Below 500 feet AGL, you have few good options. It takes time to recognize that you are in trouble. It takes time to decide. It takes time to act. All that time may be costing you altitude. COPA Pilots in the simulator consistently take 5-10 seconds to react and act. Keep the wings level. Avoid turns that will increase your chance of a stall at a higher airspeed in the banked turn. Aim for the most suitable off-airport landing spot. Good luck! Wish you had climbed fast enough ...
Above 500 feet AGL, we know that CAPS is viable. But you don't have much time to do anything else but decide to act.
Above 2000 feet AGL, you now have altitude to consider your options. Maneuver to position your plane for the best outcome, which may be a CAPS pull. Recall that survivable CAPS deployments have landed in trees, shrubs, residential streets, ponds, canals, rivers, oceans, powerlines, mountain slopes, etc.
Lesson #8: Think through your decision criteria for when you will use CAPS in an emergency during takeoff and departure. No one has died when CAPS was activated above 1000' AGL and below 133 knots.
How low can you pull and still survive?
There are no limitations on using CAPS. There are observations from the certification tests, but they are not limiting. From level flight, activating CAPS lost 400 feet to level under canopy. From a 1-1/2 turn spin, activating CAPS lost 920 feet from the initiation of the spin to level under canopy.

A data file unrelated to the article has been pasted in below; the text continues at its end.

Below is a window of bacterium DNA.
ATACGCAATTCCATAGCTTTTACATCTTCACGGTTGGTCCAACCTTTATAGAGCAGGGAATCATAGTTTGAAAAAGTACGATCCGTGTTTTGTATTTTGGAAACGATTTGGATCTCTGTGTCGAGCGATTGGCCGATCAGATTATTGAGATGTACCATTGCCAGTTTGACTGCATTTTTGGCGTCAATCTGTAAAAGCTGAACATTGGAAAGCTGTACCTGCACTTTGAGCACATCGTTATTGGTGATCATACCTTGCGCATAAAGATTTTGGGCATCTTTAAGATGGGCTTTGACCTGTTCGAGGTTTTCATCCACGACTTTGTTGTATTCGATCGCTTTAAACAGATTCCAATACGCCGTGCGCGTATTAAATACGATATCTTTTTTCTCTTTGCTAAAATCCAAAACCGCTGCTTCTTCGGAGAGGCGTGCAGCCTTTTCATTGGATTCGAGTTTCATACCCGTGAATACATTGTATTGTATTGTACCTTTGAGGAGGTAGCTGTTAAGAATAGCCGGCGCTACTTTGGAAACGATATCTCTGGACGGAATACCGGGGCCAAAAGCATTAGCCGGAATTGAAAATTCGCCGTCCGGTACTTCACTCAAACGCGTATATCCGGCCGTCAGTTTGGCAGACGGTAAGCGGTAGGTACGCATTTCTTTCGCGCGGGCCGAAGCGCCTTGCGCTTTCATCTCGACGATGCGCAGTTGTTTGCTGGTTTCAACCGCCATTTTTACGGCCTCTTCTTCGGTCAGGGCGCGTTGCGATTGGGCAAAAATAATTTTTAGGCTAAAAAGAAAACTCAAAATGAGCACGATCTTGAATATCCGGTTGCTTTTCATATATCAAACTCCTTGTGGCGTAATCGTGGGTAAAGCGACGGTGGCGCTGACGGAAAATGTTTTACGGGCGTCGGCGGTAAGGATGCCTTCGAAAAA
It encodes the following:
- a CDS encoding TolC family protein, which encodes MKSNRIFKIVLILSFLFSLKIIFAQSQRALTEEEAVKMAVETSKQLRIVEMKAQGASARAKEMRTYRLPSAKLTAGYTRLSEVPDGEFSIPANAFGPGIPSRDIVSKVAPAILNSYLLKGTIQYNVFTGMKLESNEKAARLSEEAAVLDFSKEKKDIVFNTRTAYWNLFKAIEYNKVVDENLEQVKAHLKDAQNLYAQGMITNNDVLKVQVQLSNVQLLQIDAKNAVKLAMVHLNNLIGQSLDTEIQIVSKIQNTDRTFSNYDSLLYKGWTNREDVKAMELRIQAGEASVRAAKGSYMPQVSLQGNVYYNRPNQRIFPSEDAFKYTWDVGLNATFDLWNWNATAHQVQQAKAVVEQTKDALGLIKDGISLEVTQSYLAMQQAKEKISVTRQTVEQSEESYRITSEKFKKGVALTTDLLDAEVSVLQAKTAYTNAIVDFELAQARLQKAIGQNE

Accident investigations provide us with this additional data about what happens with low-altitude CAPS pulls:
Not all low-altitude CAPS activations are survivable:
Lesson #9: Pull Early! If you have altitude and are faced with a risky off-airport landing, then use CAPS early enough to avoid serious injury. You need 8 seconds. That's only a few hundred feet of altitude above ground.
The inventor of the ballistic parachute advocates that you should use CAPS whenever you face a potential high-energy impact. Energy goes up as the square of your velocity. Under CAPS, your vertical velocity is about 20 knots. If you stall the aircraft and crash, your impact velocity is about 60 knots -- or 9 times more energy. If you spin and crash, then the impact velocity may go up to 100 knots -- or 25 times more energy. Lower energy in the crash is good. Faced with landing in uncertain terrain or hitting something hard, pull the CAPS handle. Even if you get the wheels rolling, hitting a stump, ditch, fence, or other hard object can ruin your day.
The CAPS deployment sequence will take 8 seconds, and part of that time will position the airframe in a nose-low attitude. So, this is a consideration for the impact. Fortunately, the Cirrus cockpit has proven to be very strong, and the seat restraints have proven to be very effective. Consider reducing your impact energy as a trade-off for the risk of a nose-low impact.
Lesson #10: Plan to use CAPS to reduce your impact energy.
When faced with a takeoff emergency, you have many choices of alternative actions and outcomes.
The worst possible choice is to stall the aircraft, lose control and impact the ground at flying speeds.